A friend of Prince Harry 's from his former army days has said he "genuinely hopes" that the Oprah Winfrey interview was "worth it to him".
Ex-Household Cavalry Lance Corporal Martyn Compton has been a friend of the Duke's for over 15 years but said he was "shocked" and "amazed" by his and Meghan Markle's decision to step down as senior members of the Royal Family.
Compton also said that he hopes the decision to step down and thus, relinquish his patronages and commitments, is one he doesn't "come to bitterly regret".
Just a few weeks prior to the Sussexes bombshell interview with the US TV show host last year, Compton said that he "genuinely hopes" the interview was "worth it to him".
He added that "nobody knows" the Prince's motivations, The Daily Star reports.
Martyn Compton said he was 'shocked and amazed' that it had come to this with Harry and his family
However, he said he really hopes he had given himself "the time to think it all through".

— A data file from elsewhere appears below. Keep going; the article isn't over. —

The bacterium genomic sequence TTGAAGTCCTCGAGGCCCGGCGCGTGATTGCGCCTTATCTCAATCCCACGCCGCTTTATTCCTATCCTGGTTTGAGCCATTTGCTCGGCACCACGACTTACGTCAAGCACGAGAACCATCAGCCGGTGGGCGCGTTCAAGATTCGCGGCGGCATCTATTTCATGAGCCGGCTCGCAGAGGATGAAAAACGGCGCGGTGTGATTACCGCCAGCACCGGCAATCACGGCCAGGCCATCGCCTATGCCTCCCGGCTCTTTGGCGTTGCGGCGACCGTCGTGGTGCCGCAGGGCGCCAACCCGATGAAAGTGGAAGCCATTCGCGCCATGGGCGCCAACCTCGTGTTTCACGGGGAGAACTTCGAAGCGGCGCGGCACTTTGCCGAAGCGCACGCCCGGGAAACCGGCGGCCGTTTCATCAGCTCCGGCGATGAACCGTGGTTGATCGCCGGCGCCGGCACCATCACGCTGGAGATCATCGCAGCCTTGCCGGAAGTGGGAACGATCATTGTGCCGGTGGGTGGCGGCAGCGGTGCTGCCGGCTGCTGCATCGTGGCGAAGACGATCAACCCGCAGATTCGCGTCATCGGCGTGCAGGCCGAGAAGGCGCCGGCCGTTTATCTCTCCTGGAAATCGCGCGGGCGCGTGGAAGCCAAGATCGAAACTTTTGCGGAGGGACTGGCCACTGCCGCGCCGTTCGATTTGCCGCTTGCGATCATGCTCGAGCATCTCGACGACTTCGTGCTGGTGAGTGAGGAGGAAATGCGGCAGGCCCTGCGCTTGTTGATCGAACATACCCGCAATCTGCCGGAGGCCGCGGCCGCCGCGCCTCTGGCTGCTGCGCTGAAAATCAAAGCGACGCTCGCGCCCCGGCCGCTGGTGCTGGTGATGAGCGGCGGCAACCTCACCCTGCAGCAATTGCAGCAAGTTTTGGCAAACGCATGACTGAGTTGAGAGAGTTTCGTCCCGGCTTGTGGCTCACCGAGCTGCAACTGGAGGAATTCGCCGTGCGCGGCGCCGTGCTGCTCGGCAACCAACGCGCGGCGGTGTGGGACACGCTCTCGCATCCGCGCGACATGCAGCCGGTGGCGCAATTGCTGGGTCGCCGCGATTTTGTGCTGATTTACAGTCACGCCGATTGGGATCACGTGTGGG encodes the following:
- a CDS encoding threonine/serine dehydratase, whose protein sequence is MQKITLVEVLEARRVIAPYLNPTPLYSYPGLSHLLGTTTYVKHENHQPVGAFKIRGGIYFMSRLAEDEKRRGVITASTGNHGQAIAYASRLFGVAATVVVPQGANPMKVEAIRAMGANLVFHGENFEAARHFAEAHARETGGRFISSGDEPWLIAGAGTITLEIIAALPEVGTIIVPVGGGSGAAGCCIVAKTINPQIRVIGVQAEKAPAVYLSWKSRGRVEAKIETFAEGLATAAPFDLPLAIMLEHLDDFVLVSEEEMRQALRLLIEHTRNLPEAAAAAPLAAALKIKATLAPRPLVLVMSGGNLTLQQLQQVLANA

He said: "As Prince Harry's friend and someone who has served alongside him, I’m shocked and amazed it’s all come to this.
"I genuinely hope the interview with Oprah Winfrey and all that goes with it is worth it to him as this is a very high price to pay.
"I don’t know what he’s getting out of it, perhaps it’s getting something off his chest. But with high-profile deals, including Netflix, what I do know is that no royal should ever be seen to be cashing in.
"No one knows his motives apart from Prince Harry in agreeing to do this interview. But I really hope he has given himself the time to think it all through".
Prince Harry speaks to Martyn Compton at The Guildhall back in April 2016
He said he knows how much being in the military means to Harry and gained the respect because he "earned it," not because of "who he was".
The ex-Household Cavalry Lance Corporal added that his view is that the Duke can't have it "both ways".
This came following the announcement made by Buckingham Palace that Harry could not continue with the "responsibilities and duties" that come with a life of public service.
He was subsequently stripped of his titles and privileges, including his honorary Captain General of the Royal Marines role.